The Chaos Computer Club radiates enthusiasm. At its annual convention, members have called for consequences following the Snowden revelations. CCC spokesperson Falk Garbsch explained why to DW.
DW: The motto of this year's CCC convention, which started on Saturday in Hamburg, is called, "A new dawn." Why do you think now is the time for a new beginning?
Falk Garbsch: Over the last two years we have seen that the level of surveillance by institutions operating around the world that exceeds our worst expectations. We knew that a lot of it was technologically possible, but we didn't know that it happened on such a large scale. It took us the last two years to understand what is happening.
Last year's convention was overshadowed by a general feeling of helplessness. We are trying to leave that behind us with the new motto. We aim to get to a point where we say, "Now we have to take action, now there is a chance to act against all that which became public knowledge due to the Snowden revelations."
What are you going to do?
There are various levels. For one thing, it is important for us to have a socio-political discourse. We have to look at what to do next: what do we approve of and where are the limits of surveillance? The discourse cannot be restricted to convention centers, it has to involve the society as a whole. We have to lay out our objectives and be clear about the implications of this kind of surveillance.
How do you think you can raise users' awareness? It appears that, to a certain extent, people don't care about technology-based surveillance.
It is impossible to make general statements. Some users say, "I'm under surveillance, but I have nothing to hide." There are others who say, "We've seen this before - this has happened before in the past." And it is true that none of this is really new. For many years, secret services have been keeping tabs on people. The former East German state security made use of surveillance structures. For some people, this is unacceptable.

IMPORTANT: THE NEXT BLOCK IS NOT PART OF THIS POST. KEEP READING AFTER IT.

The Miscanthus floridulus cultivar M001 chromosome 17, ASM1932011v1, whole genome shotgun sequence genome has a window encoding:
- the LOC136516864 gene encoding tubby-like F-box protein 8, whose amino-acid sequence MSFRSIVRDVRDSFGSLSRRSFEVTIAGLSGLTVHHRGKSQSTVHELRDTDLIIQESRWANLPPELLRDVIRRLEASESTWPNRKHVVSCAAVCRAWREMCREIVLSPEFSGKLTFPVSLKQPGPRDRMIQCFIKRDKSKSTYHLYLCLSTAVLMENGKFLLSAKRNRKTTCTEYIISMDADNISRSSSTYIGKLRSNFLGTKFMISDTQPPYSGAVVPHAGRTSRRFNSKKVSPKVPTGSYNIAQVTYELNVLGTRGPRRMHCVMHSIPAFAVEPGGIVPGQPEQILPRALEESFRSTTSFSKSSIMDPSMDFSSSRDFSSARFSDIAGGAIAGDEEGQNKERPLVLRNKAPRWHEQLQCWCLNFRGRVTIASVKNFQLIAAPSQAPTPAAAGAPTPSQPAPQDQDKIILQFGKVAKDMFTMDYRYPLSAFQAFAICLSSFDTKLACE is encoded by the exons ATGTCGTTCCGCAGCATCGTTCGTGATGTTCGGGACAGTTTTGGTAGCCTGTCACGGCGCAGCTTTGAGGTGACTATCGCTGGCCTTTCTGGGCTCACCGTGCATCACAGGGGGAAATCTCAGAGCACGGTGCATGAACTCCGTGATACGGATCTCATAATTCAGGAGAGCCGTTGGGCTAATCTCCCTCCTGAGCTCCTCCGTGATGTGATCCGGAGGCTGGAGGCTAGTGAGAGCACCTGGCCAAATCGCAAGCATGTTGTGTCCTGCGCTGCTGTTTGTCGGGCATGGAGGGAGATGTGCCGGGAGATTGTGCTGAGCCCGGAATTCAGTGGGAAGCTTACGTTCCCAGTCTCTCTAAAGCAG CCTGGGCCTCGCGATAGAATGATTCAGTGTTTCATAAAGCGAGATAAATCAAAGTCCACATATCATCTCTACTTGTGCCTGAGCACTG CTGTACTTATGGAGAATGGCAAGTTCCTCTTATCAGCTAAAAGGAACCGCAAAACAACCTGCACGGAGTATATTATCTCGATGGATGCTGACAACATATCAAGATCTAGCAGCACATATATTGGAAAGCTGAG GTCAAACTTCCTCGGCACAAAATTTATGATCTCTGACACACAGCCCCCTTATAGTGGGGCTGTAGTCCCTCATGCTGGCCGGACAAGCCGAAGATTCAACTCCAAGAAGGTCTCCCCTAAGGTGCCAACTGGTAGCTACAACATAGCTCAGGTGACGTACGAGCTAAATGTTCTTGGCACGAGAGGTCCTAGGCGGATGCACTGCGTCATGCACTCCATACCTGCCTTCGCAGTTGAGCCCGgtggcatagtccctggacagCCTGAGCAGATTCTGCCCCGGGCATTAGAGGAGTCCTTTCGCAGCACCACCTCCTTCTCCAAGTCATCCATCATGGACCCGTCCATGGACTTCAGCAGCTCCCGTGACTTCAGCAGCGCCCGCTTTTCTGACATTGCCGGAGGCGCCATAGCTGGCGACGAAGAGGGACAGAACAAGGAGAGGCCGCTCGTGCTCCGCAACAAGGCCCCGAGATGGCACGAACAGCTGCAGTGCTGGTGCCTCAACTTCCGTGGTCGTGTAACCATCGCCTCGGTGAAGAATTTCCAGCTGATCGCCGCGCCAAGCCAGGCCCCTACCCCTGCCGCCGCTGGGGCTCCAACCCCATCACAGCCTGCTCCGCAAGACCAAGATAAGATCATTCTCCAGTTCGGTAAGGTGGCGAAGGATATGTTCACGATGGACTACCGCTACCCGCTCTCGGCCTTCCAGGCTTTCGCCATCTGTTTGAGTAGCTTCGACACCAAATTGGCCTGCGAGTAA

At the moment I, regrettably, don't see a common social goal, a point where we say, "We've reached the limit now, we don't want total surveillance." For instance, being traced 24 hours a day via one's mobile phone, interfering with private data, interfering with private computers, all of this is no longer acceptable for us.
Compared to the initial impact of Edward Snowden's revelations, we have seen relatively little action in the area of guaranteeing more online privacy, both by Germany and the United States. What do policymakers have to do now?
There have to be consequences. The work of intelligence services has to be reviewed - as does their right to exist. If necessary, their aims and methods will have to be redefined. Many intelligence services were launched more than 50 years ago. At that time, current developments could not have been predicted.
Data protection is another issue, of course. Which are the legal parameters? The rise of the Internet has led to a globalised flow of data. It will be important to reach agreements at the international level on how this is dealt with.
How exactly do you see this taking shape? How can your conference influence the German Chancellery or intelligence services?
We have developed close contact with various politicians and work with them. This includes publicizing problems that we have identified. This year we have two consecutive presentations on mobile phone surveillance that explain how, on a international level, not only intelligence services but also people with sufficient financial resources can keep tabs on mobile phones and locate them at will. By going public on this issue we can exert pressure and, hopefully, convince politicians - or the public at least - that something has to be done. In many areas we need technical solutions or legal frameworks containing a commitment to data protection or data minimization.
This year, the CCC convention focuses primarily on security leaks in mobile communication. What are the new dangers which we will be facing in 2015?
The issues which we are discussing are not new - they have been around for quite a while, all the same they are little known thus far. The time has come to unveil them and get rid of them. We see that, with more and more people using smart phones, private companies collect data via mobile applications and also hand them over to the intelligence services. That's the challenge we are facing: We have to think about how these data are processed and where they can be allowed to resurface. And this is not just the challenge for 2015, but for the next 10 years.
Falk Garbsch is a member of the Chaos Computer Club (CCC) and its spokesperson. The Hamburg-based club, founded in 1981 as a hacker group, has been staunchly defending data privacy for years and draws attention to security leaks.